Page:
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Film Review: A Heartfelt and Intimate Dramedy, “Ms. White Light” Chooses a Safe Route for Powerful Thematic Content

Written by: Adam Vaughn | October 6th, 2020

Film poster: “Ms. White Light”

Ms. White Light (Paul Shoulberg, 2019) 3 out of 4 stars.

Ms. White Light tells the story of Alexis “Lex” Cordova, an “existential” counselor who works with terminally ill patients on the verge of death. While her father urges her that “there’s more to life than what you’re doing,” Lex insists that her life is what it is, and does not desire to search her own self to figure out what she actually wants. In comes one of her patients, Val, who challenges Lex’s role as a counselor, and indirectly forces her to face her antisocial demeanor and discover her own potential.

The film is driven heavily by lead actress Roberta Colindrez (Amazon’s I Love Dick), who gives a subtle but well delivered performance as Lex. Colindrez is truthfully the most genuine and rooted role of the film, sarcastic but also portraying a sense of vulnerability. She is at her best when she is alongside supporting actors John Oritz (Kong: Skull Island), who plays her father Gary, and Judith Light (Amazon’s Transparent), who plays Val. The film, in general, is strongest combining these three characters, resulting in both funny, as well as moving, scenes.

l-r: Roberta Colindrez and John Ortiz in MS. WHITE LIGHT ©Freestyle Digital Media

Ms. White Light tells a simple and quite predictable story, confined to a small cast and a repeating cycle of characters. It relies mostly on cleverly written dialogue and the performance of Colindrez to centralize the emotional impact. The cinematography, with its moving shots, works seamlessly with the performances. Additionally, the film moves fluidly from one scene to the next, keeping the story going and never faltering or coming to a halt in pacing.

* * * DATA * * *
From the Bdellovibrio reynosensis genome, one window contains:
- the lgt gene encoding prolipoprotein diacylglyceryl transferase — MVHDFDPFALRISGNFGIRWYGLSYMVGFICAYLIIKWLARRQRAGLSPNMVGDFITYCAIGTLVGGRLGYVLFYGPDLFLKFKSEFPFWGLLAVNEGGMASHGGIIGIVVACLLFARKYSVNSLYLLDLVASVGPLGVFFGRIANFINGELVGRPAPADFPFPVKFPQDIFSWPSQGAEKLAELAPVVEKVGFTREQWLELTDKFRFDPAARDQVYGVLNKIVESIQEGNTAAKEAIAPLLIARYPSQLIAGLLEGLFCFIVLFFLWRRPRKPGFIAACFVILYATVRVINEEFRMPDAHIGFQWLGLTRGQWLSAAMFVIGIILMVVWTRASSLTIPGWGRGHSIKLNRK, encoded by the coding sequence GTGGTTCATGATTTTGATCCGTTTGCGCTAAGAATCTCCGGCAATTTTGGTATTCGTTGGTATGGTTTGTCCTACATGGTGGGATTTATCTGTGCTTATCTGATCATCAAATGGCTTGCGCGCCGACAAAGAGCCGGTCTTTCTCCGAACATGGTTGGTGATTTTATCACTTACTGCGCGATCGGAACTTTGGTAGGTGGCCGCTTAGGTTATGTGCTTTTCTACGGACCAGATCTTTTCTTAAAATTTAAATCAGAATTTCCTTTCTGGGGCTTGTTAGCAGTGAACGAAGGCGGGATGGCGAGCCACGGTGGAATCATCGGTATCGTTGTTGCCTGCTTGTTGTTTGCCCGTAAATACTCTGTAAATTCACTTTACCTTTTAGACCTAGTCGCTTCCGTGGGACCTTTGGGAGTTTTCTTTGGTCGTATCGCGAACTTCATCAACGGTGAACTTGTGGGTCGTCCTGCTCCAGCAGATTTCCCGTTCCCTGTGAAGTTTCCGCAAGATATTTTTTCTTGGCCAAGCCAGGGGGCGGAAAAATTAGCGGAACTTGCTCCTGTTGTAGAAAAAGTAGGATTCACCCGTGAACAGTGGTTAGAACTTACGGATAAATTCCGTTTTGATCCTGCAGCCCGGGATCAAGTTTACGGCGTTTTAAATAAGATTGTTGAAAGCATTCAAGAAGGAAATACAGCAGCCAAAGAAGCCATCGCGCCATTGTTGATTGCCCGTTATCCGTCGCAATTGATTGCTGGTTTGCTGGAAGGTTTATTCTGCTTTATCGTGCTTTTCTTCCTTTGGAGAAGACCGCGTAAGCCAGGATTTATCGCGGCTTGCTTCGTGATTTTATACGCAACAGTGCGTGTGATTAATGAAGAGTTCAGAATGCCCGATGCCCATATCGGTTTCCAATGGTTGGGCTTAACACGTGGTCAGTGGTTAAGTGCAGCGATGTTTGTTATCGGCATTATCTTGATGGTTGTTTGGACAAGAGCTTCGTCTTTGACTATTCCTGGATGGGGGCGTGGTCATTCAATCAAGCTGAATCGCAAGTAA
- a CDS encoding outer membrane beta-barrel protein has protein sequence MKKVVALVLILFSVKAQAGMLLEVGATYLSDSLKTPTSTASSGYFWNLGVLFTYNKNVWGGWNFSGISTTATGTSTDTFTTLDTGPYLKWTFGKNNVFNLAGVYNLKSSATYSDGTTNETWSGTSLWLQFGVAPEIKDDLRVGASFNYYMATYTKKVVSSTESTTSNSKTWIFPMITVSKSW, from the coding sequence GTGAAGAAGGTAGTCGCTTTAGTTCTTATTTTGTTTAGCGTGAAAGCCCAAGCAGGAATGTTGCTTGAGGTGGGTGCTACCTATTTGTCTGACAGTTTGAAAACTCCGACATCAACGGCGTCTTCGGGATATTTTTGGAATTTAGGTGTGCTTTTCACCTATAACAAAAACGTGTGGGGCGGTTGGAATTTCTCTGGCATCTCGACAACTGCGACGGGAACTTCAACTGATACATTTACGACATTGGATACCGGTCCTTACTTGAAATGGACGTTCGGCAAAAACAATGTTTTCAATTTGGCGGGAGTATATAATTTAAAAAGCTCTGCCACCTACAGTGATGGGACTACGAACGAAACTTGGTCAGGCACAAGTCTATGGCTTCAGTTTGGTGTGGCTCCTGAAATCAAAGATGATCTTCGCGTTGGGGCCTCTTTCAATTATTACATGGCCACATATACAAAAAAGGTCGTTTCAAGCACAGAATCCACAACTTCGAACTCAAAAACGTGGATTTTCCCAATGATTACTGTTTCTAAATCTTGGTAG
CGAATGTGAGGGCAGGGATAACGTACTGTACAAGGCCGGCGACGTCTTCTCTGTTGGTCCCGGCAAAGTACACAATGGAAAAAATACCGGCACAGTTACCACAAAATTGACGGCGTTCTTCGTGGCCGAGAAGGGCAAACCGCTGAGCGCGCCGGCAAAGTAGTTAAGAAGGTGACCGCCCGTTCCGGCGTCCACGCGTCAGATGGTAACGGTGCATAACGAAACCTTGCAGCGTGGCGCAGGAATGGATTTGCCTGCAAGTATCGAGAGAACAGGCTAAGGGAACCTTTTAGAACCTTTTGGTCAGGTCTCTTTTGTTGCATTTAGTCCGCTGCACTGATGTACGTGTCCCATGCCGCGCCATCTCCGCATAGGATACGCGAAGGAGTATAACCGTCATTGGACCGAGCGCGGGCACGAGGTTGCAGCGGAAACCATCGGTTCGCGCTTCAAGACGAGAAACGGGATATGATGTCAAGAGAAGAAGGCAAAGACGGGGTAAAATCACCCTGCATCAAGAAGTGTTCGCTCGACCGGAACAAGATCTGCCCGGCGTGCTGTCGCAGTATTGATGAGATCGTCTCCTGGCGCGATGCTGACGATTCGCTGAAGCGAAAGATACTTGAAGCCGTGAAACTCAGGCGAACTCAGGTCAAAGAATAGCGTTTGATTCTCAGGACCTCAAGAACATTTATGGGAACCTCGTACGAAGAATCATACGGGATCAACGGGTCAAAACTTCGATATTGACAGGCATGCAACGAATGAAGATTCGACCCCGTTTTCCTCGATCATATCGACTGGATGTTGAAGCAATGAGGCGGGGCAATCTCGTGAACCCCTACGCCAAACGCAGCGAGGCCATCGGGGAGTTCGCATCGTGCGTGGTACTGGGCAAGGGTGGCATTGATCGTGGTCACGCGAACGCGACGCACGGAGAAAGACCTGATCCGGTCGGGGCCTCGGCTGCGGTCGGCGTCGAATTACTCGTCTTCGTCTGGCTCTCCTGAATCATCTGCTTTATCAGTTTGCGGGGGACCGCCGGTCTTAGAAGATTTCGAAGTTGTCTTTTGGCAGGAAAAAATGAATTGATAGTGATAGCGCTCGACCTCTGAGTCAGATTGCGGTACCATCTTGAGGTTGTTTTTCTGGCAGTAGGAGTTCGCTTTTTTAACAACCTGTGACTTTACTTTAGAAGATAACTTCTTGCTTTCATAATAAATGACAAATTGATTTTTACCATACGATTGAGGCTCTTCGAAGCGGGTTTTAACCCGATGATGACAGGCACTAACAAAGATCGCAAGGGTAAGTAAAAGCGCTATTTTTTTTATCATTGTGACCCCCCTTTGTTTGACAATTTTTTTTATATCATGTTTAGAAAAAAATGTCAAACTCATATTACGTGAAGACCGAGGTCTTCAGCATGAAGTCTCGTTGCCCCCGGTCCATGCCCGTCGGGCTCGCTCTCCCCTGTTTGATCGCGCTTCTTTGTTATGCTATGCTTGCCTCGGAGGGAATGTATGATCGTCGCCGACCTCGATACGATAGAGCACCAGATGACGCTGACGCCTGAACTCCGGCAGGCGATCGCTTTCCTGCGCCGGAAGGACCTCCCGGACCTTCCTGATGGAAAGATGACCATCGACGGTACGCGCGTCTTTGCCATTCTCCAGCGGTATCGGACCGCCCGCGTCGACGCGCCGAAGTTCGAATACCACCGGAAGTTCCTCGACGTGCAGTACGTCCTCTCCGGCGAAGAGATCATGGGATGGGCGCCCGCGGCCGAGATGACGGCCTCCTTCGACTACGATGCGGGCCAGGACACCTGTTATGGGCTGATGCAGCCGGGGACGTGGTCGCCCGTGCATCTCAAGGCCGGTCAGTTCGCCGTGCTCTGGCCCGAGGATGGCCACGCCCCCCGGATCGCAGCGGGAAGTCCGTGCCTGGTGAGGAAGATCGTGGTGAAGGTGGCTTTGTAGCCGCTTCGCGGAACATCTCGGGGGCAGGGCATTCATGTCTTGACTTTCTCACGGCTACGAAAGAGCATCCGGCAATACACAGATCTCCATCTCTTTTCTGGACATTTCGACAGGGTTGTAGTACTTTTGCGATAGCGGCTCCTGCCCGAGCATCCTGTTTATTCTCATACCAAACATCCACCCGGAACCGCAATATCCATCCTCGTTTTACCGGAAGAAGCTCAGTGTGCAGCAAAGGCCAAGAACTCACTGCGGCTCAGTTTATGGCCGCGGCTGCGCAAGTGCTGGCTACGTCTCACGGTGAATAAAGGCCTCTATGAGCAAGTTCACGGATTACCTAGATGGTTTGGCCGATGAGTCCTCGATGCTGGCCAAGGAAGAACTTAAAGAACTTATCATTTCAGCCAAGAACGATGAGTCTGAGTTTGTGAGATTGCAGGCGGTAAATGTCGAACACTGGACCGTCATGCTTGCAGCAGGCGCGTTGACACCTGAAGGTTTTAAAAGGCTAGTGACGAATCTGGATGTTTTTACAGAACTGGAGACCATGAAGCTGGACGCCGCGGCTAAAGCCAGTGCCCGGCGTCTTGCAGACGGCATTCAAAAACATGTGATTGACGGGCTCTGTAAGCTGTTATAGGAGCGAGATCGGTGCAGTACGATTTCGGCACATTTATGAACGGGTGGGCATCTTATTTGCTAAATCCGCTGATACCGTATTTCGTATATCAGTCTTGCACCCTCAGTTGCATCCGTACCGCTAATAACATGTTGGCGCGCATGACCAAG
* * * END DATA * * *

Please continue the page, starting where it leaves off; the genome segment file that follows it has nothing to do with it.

While the performances (and the push of performances via mostly long takes) contain the bulk of value in the film, Ms. White Light still misses the one piece of thematic content that could differentiate it from countless other tales of life right before death. Again, the story is simple and predictable, and so doesn’t leave the viewer with much more to think about than the usual themes of this kind of movie. Without any noticeable change in the characters (aside from the obvious), along with a lack of any surprising or gripping moments, the film remains light-hearted at all times, never reaching for a more in-depth commentary of what it means to deal with death and the end of life.

l-r: Judith Light and Roberta Colindrez in MS. WHITE LIGHT ©Freestyle Digital Media
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Adam Vaughn is a graduate of the Film & Moving Image program at Stevenson University, with a focus in Cinematography and Production. He also has a minor in Theater and Media Performance. Adam works as a freelance photographer and videographer, focusing his craft on creating compelling photographic and cinematic imagery. Adam is excited to join the Film Festival Today team and explore the world of cinema and visual arts.

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